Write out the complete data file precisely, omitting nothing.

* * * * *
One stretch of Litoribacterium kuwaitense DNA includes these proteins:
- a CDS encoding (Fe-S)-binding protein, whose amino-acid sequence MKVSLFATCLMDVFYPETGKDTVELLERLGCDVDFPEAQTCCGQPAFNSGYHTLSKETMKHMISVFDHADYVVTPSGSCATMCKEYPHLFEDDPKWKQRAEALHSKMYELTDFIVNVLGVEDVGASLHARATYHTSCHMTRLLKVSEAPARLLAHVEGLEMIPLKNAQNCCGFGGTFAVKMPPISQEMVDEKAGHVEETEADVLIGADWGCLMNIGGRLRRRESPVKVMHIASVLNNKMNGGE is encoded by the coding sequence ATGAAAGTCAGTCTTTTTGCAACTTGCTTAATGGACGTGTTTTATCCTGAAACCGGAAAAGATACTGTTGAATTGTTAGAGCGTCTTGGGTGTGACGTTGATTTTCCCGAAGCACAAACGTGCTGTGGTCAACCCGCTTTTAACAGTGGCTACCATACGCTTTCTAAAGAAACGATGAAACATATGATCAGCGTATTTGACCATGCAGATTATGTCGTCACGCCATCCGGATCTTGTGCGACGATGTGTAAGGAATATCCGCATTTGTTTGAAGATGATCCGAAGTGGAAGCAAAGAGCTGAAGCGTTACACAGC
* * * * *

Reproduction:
One stretch of Litoribacterium kuwaitense DNA includes these proteins:
- a CDS encoding (Fe-S)-binding protein, whose amino-acid sequence MKVSLFATCLMDVFYPETGKDTVELLERLGCDVDFPEAQTCCGQPAFNSGYHTLSKETMKHMISVFDHADYVVTPSGSCATMCKEYPHLFEDDPKWKQRAEALHSKMYELTDFIVNVLGVEDVGASLHARATYHTSCHMTRLLKVSEAPARLLAHVEGLEMIPLKNAQNCCGFGGTFAVKMPPISQEMVDEKAGHVEETEADVLIGADWGCLMNIGGRLRRRESPVKVMHIASVLNNKMNGGE is encoded by the coding sequence ATGAAAGTCAGTCTTTTTGCAACTTGCTTAATGGACGTGTTTTATCCTGAAACCGGAAAAGATACTGTTGAATTGTTAGAGCGTCTTGGGTGTGACGTTGATTTTCCCGAAGCACAAACGTGCTGTGGTCAACCCGCTTTTAACAGTGGCTACCATACGCTTTCTAAAGAAACGATGAAACATATGATCAGCGTATTTGACCATGCAGATTATGTCGTCACGCCATCCGGATCTTGTGCGACGATGTGTAAGGAATATCCGCATTTGTTTGAAGATGATCCGAAGTGGAAGCAAAGAGCTGAAGCGTTACACAGC